This final survey in the series revealed emerging threats to operations, strategies businesses will likely take for the remainder of 2020 and captured data on which businesses have received federal aid.
The Partnership’s third Business Impact Survey closed for responses on Wednesday, May 6 after a week of collecting data directly from the Orlando regional business community. Since mid-March, the Partnership opened three separate business surveys to track the ongoing impacts of this crisis, accumulating 724 responses in all. This final survey in the series revealed emerging threats to operations, strategies businesses will likely take for the remainder of 2020 and captured data on which businesses have received federal aid.
Contractual penalties revealed themselves as an emerging threat to business operations, seeing an increase from 29 to 40 percent (11 percentage points) for the number of respondents who selected that this was either a significant or modest threat to continuing daily operations.
The top two threats continue to be lost sales (90 percent) and delays executing a strategic business plan (80 percent). Anxieties surrounding the threat of lost talent and customer defection have waned consistently from survey to survey, dropping from 55 to 40 percent for the former and 61 to 46 percent for the latter from survey one to survey three. The time series results can be viewed in the chart above.
When asked what expenses were critical to maintain operations, the number one response continued to be payroll. Payroll increased from 57 to 61 percent as the most important expense to keep businesses open. Rent decreased in importance from 13 to five percent.
Throughout all three surveys, businesses have been consistently impacted by lost sales and a lack of cash inflow, citing the unstable or risky business environment as one signal of hard times. Put together, this perception of risk and delay in executing strategic plans will create ripple effects throughout the economy. The impacts from COVID-19 shutdowns will last longer than just the immediate reopening timeline.
Strategies for 2020
In response to the above threats and to adapt to a new normal, local businesses highlighted many different strategies likely to be in place for the remainder of the year, with some impacting employees and others impacting customers. In a new question on survey three, respondents were asked which strategies they were likely to employ for the remainder of 2020 as businesses reopen. Ranking strategies anywhere from extremely unlikely to extremely likely, more than 85 percent noted new cleaning protocols were either likely or extremely likely and 82 percent said new seating arrangements would more than likely be in place for the remainder of 2020.
Approximately 69 percent of respondents said they would be implementing long-term remote work policies. However, this did not translate into plans to reduce physical office space, with only 29 percent of respondents saying this was likely or extremely likely. Lastly, 56 percent of respondents said they would be implementing electronic systems to reduce face-to-face interactions between employees and customers, signaling the acceleration of automation trends the COVID-19 pandemic is expected to create.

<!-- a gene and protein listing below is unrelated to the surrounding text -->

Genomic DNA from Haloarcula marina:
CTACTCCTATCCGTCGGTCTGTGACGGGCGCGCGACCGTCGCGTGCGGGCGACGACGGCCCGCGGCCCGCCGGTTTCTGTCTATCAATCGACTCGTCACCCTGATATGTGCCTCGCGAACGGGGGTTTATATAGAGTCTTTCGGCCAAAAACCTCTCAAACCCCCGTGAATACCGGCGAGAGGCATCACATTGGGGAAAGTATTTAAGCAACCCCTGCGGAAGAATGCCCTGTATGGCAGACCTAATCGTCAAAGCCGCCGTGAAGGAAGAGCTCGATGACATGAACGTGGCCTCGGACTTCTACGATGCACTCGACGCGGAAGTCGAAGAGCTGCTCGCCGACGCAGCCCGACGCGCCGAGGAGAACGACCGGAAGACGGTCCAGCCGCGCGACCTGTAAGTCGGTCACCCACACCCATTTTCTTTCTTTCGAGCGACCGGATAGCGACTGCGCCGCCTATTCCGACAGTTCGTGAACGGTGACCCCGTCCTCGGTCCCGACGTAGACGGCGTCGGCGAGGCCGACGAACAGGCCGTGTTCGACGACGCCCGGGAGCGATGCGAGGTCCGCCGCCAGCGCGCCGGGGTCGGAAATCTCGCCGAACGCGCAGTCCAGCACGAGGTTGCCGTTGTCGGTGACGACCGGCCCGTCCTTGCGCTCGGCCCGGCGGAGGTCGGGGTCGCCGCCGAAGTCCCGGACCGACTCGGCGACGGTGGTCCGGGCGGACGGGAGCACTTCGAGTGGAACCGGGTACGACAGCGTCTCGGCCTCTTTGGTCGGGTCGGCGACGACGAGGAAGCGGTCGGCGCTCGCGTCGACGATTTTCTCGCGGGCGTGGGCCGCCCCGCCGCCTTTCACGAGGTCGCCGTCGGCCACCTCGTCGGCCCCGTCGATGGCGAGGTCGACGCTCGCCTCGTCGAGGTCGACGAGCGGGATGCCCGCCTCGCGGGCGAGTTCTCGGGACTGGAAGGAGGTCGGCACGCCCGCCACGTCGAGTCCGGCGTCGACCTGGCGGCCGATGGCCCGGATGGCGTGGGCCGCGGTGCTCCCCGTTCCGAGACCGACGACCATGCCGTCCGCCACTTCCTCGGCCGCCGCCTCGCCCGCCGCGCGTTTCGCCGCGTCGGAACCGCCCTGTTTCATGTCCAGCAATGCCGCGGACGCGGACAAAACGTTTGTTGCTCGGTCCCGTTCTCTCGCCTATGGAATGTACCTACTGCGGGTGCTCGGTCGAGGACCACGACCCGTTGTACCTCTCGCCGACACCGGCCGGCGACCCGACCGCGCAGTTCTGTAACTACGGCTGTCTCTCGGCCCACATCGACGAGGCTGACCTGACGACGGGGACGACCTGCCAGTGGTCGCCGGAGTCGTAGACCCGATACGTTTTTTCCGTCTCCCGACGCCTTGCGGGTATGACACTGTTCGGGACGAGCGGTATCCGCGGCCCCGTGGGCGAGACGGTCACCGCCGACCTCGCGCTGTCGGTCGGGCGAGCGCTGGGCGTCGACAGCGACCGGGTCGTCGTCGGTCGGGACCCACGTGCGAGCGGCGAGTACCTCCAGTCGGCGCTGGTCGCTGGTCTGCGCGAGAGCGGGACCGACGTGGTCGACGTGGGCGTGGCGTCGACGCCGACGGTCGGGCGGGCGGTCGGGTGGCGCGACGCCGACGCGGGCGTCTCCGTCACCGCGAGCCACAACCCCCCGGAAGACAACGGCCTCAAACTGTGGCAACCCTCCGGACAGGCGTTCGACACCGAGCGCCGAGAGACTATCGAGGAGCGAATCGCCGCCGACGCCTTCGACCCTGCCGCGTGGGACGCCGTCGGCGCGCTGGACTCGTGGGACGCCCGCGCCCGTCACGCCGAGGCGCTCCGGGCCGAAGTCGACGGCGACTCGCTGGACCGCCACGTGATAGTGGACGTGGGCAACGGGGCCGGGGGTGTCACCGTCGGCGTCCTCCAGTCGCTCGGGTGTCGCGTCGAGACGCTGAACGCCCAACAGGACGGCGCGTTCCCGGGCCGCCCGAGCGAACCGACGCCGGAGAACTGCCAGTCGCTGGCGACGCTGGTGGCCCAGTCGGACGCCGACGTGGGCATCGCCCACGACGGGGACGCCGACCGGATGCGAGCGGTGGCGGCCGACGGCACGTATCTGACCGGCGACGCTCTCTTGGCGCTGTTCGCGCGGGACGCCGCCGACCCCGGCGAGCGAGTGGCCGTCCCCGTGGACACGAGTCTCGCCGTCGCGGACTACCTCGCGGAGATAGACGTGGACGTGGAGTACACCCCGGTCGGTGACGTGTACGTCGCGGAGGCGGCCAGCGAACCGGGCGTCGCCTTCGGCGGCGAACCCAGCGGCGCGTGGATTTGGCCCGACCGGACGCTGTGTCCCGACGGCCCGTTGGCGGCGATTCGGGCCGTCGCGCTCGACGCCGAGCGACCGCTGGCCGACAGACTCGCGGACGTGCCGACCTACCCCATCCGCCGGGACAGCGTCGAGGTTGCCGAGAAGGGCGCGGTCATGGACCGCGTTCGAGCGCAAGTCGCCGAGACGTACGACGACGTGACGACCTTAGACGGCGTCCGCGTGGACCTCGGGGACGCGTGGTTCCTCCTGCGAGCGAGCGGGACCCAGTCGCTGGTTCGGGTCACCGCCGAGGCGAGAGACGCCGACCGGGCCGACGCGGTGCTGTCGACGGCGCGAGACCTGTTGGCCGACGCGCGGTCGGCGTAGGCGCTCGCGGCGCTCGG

Which Businesses Have Applied for Aid
The third survey asked a new question, aimed at comparing how many businesses had received aid with those who had applied. Approximately 15 percent of respondents indicated that they had applied for aid or relief but had not received any assistance to date. Almost half (46 percent) of respondents indicated that they had not applied for any assistance programs, a 10-point jump from the previous survey.
When asked why they had not applied for aid, of a sample size of 140 businesses, 40 percent indicated that characteristics of their business made it ineligible and 39 percent indicated that they did not need assistance. A small percentage indicated they could not get in touch with a lender or did not know who to contact.
If your business has not applied for any loan or assistance programs, please give an indication as to why.
- Characteristics (e.g. size, type) of my business make it ineligible: 40%
- My business does not need assistance at this time: 54%
- I am not sure who to contact for assistance: 5%
- I do not have an existing account with lenders: 5%
- Lenders will not call me back: 2%
- Other, please specify: 12%
Results may not sum to 100. Respondents could comment in the “Other” response even if they had selected another option.
Focusing on small businesses surveyed (2-99 employees), 31 percent had not applied for any type of assistance, half (50 percent) had received payments through the Paycheck Protection Program (PPP) and 19 percent had applied for relief but had not received it yet. Compared to larger businesses, small businesses had very similar, low, counts for respondents who could not get in touch with a lender or who did not know who to contact.
The full results of the third impact survey and previous two are available in the Research Center of the Partnership’s COVID-19 resource center. Users can interact with the data to identify results based on company size, location, demographics of ownership, and more. A new series of surveys, measuring the longer-term impacts of a COVID-19 induced recession, are likely to be scheduled later this summer.